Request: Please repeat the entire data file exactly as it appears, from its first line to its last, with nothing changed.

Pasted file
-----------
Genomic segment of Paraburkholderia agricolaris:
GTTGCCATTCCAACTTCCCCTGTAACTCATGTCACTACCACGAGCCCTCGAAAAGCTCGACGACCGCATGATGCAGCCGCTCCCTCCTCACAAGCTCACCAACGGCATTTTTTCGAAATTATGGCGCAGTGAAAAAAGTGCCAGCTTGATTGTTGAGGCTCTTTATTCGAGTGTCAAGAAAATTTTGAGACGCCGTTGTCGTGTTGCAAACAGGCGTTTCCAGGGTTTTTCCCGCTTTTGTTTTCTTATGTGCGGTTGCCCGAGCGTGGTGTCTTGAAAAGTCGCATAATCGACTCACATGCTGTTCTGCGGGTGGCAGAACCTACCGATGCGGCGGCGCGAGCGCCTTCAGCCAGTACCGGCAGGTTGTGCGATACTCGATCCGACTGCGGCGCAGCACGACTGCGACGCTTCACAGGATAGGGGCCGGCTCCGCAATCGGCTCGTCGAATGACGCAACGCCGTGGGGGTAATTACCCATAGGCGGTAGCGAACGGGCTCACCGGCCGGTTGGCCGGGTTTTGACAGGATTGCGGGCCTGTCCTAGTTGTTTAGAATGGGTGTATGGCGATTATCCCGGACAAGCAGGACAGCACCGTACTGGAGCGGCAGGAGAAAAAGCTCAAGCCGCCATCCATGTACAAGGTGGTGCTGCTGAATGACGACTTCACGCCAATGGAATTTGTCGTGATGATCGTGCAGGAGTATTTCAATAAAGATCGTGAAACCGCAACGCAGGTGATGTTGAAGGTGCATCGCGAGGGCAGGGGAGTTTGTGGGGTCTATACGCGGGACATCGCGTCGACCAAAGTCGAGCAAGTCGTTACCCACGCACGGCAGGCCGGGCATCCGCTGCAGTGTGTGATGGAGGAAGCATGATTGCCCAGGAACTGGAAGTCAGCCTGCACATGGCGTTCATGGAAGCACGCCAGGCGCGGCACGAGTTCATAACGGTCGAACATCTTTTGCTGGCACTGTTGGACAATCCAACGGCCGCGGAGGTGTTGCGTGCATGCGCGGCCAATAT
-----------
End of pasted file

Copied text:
Genomic segment of Paraburkholderia agricolaris:
GTTGCCATTCCAACTTCCCCTGTAACTCATGTCACTACCACGAGCCCTCGAAAAGCTCGACGACCGCATGATGCAGCCGCTCCCTCCTCACAAGCTCACCAACGGCATTTTTTCGAAATTATGGCGCAGTGAAAAAAGTGCCAGCTTGATTGTTGAGGCTCTTTATTCGAGTGTCAAGAAAATTTTGAGACGCCGTTGTCGTGTTGCAAACAGGCGTTTCCAGGGTTTTTCCCGCTTTTGTTTTCTTATGTGCGGTTGCCCGAGCGTGGTGTCTTGAAAAGTCGCATAATCGACTCACATGCTGTTCTGCGGGTGGCAGAACCTACCGATGCGGCGGCGCGAGCGCCTTCAGCCAGTACCGGCAGGTTGTGCGATACTCGATCCGACTGCGGCGCAGCACGACTGCGACGCTTCACAGGATAGGGGCCGGCTCCGCAATCGGCTCGTCGAATGACGCAACGCCGTGGGGGTAATTACCCATAGGCGGTAGCGAACGGGCTCACCGGCCGGTTGGCCGGGTTTTGACAGGATTGCGGGCCTGTCCTAGTTGTTTAGAATGGGTGTATGGCGATTATCCCGGACAAGCAGGACAGCACCGTACTGGAGCGGCAGGAGAAAAAGCTCAAGCCGCCATCCATGTACAAGGTGGTGCTGCTGAATGACGACTTCACGCCAATGGAATTTGTCGTGATGATCGTGCAGGAGTATTTCAATAAAGATCGTGAAACCGCAACGCAGGTGATGTTGAAGGTGCATCGCGAGGGCAGGGGAGTTTGTGGGGTCTATACGCGGGACATCGCGTCGACCAAAGTCGAGCAAGTCGTTACCCACGCACGGCAGGCCGGGCATCCGCTGCAGTGTGTGATGGAGGAAGCATGATTGCCCAGGAACTGGAAGTCAGCCTGCACATGGCGTTCATGGAAGCACGCCAGGCGCGGCACGAGTTCATAACGGTCGAACATCTTTTGCTGGCACTGTTGGACAATCCAACGGCCGCGGAGGTGTTGCGTGCATGCGCGGCCAATAT